August 25, 2003
BDNF Gene Variations Affect Ability To Make, Recall Visual Memories

Differences in the brain derived neurotrophic factor (BDNF) gene cause differences in memory formation and recall capabilities.

In the new research, reported in the Journal of Neuroscience, Daniel R. Weinberger and his colleagues at the National Institute of Mental Health in Bethesda, Maryland, studied 28 people who carried genes that encoded either the “Val” form or the “Met” form of the BDNF protein.

People with the "Val" form of BDNF are better at recalling visual memories.

The researchers noticed significant differences in brain activity between the two groups during both the encoding and retrieval phases of the task. Those with the “Val” form of the gene were better at remembering pictures than were those with the “Met” form, and they also had greater brain activity during the encoding and retrieval phases of memory.

There are still other factors at work besides BDNF gene variations.

Remarkably, the interaction between the BDNF val66met genotype and the hippocampal response during encoding accounted for 25% of the total variation in recognition memory performance. These data implicate a specific genetic mechanism for substantial normal variation in human declarative memory and suggest that the basic effects of BDNF signaling on hippocampal function in experimental animals are important in humans.

So you might be thinking that it is better to have two copies of the "Met" form of BDNF. Well, not so fast. It depends on what kind of memory you want to be better at forming and recalling. Earlier work by the same group of scientists showed that the "Val" variant is better for recalling episodic memory.

Drawing on participants in the NIMH intramural sibling study of schizophrenia, Egan and colleagues first assessed their hippocampal function and related it to their BDNF gene types.

Among 641 normal controls, schizophrenia patients, and their unaffected siblings, those who had inherited two copies of the "met" variant scored significantly lower than their matched peers on tests of verbal episodic (event) memory. Most notably, normal controls with two copies of "met" scored 40 percent on delayed recall, compared to 70 percent for those with two copies of "val." BDNF gene type had no significant effect on tests of other types of memory, such as semantic or working memory.

The researchers then measured brain activity in two separate groups of healthy subjects while they were performing a working memory task that normally turns off hippocampus activity. Functional magnetic resonance imaging (fMRI) scans revealed that those with one copy of "met" showed a pattern of activation along the sides of the hippocampus, in contrast to lack of activation among those with two copies of "val."

Next, an MRI scanner was used to measure levels of a marker inside neurons indicating the cell's health and abundance of synapses -- tiny junctions through which neurons communicate with each other. Again, subjects with one copy of "met" had lower levels of the marker, N-acetyl-aspartate (NAA), than matched individuals with two copies of "val." Analysis showed that NAA levels dropped as the number of inherited "met" variants increased, suggesting a possible "dose effect."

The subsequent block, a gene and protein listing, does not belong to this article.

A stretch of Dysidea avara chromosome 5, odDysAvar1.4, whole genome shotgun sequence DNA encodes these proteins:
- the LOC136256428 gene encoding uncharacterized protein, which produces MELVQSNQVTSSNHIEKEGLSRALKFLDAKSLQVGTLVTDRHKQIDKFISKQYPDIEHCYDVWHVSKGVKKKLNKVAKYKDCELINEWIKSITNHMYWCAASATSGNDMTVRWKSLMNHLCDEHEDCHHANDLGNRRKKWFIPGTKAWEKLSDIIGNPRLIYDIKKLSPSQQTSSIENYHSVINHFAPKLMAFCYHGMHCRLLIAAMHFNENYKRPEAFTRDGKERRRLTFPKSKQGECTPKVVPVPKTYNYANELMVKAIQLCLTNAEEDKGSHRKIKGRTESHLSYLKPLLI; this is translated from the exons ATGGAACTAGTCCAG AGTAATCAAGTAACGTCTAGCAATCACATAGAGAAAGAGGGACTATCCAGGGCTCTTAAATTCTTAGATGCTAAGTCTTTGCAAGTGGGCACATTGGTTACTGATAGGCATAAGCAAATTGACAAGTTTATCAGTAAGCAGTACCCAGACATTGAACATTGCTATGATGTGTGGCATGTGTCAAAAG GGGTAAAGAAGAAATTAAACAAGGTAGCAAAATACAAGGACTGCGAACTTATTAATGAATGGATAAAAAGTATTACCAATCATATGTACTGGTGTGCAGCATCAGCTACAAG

Unlike other growth factors, hippocampal BDNF is secreted, in part, in response to neuronal activity, making it a likely candidate for a key role in synaptic plasticity, learning and memory. To explore possible mechanisms underlying the observed "met"- related memory effect, the researchers examined the distribution, processing and secretion of the BDNF proteins expressed by the two different gene variants within hippocampal cells. When they tagged the gene variants with green fluorescent protein and introduced them into cultured neurons, they discovered that "val" BDNF spreads throughout the cell and into the branch-like dendrites that form synapses, while "met" BDNF mostly clumps inside the cell body without being transported to the synapses. To regulate memory function, BDNF must be secreted near the synapses.

"We were surprised to see that 'met' BDNF secretion can't be properly regulated by neural activity," said Lu.

These scientists are tracing the differences in memory recall all the way down to the molecular level.

Neurons transfected with met-BDNF-GFP showed lower depolarization-induced secretion, while constitutive secretion was unchanged. Furthermore, met-BDNF-GFP failed to localize to secretory granules or synapses. These results demonstrate a role for BDNF and its val/met polymorphism in human memory and hippocampal function and suggest val/met exerts these effects by impacting intracellular trafficking and activity-dependent secretion of BDNF.

It is quite possible that there exist variations of other genes which complement either the "Val" or "Met" variations so as to allow superior memory formation and recall for both episodic and visual memories.

Share |      Randall Parker, 2003 August 25 12:07 PM  Brain Genetics


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